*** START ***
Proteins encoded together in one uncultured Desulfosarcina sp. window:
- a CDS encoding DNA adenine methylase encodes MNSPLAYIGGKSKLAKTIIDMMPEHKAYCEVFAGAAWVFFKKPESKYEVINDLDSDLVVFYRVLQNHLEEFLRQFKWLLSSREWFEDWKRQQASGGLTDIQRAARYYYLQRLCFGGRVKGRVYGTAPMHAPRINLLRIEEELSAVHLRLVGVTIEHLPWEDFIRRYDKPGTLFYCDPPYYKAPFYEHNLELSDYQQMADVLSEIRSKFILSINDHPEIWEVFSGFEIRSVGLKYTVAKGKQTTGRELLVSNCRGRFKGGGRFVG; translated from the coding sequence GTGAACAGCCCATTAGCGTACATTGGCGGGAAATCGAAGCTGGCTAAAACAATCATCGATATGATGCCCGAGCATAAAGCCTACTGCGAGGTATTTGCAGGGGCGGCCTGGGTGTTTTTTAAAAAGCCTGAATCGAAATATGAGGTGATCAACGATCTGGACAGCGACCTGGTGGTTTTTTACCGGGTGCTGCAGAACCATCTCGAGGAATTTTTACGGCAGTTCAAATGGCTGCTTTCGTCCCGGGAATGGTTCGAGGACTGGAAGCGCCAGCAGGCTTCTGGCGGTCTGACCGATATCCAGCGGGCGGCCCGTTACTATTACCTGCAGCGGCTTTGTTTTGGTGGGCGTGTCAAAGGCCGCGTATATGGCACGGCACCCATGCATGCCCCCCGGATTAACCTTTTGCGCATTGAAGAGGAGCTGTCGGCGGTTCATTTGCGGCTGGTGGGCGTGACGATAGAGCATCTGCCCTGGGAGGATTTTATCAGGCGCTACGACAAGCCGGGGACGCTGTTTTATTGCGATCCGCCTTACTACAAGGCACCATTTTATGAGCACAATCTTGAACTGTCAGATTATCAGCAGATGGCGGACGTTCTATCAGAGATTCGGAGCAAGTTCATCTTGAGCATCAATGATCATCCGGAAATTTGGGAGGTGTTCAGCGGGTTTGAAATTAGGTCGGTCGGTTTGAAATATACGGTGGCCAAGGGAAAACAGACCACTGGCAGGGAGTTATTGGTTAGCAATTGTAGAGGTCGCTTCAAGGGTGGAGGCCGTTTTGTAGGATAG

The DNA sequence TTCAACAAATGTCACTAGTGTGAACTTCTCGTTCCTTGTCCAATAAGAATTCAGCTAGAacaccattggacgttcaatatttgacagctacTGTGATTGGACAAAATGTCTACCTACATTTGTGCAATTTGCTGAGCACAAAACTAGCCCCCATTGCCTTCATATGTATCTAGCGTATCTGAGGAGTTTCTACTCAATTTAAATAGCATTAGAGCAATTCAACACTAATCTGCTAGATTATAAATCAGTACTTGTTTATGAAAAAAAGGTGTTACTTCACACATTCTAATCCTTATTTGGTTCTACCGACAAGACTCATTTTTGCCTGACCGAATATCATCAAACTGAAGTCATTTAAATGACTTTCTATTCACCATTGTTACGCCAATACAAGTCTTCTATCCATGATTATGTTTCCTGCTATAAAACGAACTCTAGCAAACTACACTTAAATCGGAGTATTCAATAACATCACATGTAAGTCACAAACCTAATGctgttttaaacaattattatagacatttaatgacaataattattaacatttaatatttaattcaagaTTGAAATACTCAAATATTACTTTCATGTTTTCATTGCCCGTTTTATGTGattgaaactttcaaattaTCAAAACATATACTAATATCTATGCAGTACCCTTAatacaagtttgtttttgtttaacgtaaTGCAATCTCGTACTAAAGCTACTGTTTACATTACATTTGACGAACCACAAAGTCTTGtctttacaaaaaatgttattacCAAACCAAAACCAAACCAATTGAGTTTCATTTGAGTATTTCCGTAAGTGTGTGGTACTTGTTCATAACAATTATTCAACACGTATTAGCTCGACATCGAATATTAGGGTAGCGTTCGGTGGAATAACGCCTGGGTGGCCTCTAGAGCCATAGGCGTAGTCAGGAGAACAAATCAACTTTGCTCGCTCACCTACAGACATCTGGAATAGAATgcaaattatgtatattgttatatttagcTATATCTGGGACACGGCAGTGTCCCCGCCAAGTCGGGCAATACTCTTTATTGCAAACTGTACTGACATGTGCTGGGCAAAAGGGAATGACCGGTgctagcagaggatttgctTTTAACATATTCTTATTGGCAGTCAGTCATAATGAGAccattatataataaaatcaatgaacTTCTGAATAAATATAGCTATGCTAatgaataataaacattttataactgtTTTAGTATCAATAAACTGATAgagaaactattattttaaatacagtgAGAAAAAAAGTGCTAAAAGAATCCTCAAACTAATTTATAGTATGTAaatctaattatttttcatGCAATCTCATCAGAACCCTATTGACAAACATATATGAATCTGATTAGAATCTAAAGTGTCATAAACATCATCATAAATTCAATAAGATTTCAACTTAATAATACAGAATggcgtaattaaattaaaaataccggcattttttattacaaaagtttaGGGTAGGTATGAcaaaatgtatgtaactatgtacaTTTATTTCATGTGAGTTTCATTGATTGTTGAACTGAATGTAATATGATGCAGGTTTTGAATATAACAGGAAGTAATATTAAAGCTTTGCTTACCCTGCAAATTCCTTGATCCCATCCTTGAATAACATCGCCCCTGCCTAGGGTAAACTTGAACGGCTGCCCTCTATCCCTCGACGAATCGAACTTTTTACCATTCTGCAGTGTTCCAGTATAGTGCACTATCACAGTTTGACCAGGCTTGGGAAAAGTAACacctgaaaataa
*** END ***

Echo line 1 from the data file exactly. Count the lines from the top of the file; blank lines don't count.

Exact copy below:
Proteins encoded together in one uncultured Desulfosarcina sp. window: